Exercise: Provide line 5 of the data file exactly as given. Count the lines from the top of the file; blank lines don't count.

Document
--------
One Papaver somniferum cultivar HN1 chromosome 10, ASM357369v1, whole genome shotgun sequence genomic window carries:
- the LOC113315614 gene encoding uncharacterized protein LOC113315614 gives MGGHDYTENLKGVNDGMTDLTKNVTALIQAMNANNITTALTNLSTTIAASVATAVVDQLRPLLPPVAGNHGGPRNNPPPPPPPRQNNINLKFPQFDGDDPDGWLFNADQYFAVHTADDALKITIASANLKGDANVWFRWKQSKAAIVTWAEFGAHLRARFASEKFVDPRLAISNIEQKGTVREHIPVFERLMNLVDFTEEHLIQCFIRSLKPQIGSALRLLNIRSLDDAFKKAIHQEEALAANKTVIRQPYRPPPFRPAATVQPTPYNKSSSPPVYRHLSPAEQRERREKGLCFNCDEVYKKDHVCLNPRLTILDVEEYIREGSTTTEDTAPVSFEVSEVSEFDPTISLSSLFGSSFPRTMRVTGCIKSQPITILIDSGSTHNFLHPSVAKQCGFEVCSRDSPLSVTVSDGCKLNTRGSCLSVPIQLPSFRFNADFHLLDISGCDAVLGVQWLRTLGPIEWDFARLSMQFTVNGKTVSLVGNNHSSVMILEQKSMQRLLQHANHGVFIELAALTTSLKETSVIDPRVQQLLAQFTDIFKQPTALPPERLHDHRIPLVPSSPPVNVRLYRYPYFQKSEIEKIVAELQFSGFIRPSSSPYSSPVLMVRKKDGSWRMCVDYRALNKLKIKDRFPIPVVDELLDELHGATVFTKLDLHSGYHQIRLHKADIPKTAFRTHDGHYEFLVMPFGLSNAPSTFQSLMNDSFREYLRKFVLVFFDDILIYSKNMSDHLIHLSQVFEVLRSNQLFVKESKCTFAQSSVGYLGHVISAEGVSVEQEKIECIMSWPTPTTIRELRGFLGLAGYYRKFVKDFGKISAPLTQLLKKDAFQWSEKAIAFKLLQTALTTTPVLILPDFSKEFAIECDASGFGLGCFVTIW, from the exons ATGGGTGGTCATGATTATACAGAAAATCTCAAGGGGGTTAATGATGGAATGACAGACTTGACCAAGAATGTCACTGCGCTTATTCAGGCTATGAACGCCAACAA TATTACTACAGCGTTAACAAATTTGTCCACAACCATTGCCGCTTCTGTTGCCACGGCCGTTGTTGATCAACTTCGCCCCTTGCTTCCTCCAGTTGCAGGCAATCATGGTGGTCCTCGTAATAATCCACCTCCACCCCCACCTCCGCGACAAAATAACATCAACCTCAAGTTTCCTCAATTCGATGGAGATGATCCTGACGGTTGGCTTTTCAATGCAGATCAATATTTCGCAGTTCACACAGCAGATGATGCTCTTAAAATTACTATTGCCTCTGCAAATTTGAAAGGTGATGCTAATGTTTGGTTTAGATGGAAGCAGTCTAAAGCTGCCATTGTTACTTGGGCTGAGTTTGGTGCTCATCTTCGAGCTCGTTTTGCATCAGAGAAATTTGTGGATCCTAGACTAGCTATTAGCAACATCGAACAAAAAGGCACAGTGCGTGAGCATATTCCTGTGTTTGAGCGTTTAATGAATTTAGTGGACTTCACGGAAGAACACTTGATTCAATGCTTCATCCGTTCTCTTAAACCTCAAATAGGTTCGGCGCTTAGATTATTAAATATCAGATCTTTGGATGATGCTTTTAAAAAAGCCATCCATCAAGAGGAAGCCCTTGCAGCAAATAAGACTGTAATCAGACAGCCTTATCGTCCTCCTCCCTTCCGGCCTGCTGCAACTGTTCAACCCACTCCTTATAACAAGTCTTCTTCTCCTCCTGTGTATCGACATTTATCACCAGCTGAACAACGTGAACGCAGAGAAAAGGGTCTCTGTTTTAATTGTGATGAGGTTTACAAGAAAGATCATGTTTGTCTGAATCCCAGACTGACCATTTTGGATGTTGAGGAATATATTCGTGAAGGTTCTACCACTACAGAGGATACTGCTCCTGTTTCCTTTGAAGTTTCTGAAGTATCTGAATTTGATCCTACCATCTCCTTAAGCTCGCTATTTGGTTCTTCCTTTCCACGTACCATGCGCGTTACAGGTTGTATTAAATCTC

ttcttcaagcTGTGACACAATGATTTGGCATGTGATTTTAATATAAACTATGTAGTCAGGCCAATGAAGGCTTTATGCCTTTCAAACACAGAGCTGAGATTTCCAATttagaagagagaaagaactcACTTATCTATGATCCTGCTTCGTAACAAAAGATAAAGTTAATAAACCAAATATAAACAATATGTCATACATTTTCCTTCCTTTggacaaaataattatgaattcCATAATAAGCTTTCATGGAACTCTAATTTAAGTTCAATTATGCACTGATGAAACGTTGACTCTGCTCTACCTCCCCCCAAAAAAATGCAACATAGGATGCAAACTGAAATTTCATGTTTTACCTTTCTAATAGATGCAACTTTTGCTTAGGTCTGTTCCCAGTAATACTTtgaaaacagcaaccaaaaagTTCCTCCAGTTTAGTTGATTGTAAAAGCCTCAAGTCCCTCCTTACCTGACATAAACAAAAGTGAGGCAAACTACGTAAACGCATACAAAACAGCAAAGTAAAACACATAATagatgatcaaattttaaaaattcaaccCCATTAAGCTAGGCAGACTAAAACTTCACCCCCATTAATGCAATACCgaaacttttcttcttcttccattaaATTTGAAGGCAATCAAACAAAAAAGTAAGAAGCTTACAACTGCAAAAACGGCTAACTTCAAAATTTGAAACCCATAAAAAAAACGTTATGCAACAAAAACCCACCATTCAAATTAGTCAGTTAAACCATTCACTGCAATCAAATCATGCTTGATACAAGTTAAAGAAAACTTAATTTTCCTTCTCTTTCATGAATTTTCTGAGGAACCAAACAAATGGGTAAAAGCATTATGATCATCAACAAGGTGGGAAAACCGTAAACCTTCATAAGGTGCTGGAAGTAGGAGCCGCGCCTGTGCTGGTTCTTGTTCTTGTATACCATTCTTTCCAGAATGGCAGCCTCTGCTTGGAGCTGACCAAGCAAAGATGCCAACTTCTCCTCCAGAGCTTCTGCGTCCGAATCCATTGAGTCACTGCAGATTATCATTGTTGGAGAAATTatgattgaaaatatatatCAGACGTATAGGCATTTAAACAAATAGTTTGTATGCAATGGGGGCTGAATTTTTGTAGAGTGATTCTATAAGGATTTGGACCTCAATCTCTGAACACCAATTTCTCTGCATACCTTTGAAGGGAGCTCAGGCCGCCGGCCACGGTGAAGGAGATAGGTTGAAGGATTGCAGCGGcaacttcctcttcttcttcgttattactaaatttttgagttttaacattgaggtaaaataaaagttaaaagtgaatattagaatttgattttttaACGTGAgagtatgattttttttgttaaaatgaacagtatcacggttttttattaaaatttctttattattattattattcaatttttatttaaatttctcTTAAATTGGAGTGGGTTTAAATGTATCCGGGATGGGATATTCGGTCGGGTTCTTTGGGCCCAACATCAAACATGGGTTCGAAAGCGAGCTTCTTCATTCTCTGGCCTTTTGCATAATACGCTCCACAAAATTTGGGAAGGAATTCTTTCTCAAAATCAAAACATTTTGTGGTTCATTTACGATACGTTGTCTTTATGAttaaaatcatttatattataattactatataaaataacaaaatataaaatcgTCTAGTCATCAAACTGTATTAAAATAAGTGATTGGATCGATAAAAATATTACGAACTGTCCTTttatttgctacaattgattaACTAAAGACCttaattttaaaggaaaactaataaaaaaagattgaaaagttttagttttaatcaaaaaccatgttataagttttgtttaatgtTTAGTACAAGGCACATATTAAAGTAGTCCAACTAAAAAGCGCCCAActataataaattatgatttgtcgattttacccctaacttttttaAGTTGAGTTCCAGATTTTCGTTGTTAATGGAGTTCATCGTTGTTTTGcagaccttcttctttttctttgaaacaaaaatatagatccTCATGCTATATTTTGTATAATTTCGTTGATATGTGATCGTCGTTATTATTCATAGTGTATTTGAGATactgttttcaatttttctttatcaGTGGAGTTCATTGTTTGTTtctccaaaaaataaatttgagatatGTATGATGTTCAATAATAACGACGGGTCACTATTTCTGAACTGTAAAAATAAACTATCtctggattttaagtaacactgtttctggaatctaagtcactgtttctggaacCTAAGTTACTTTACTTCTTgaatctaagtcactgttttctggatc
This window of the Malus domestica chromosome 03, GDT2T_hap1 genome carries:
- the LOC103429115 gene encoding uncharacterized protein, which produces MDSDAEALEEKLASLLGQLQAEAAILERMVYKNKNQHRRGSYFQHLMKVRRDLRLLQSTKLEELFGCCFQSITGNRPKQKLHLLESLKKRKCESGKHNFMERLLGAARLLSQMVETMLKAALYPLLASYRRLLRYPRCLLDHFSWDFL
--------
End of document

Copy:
- the LOC103429115 gene encoding uncharacterized protein, which produces MDSDAEALEEKLASLLGQLQAEAAILERMVYKNKNQHRRGSYFQHLMKVRRDLRLLQSTKLEELFGCCFQSITGNRPKQKLHLLESLKKRKCESGKHNFMERLLGAARLLSQMVETMLKAALYPLLASYRRLLRYPRCLLDHFSWDFL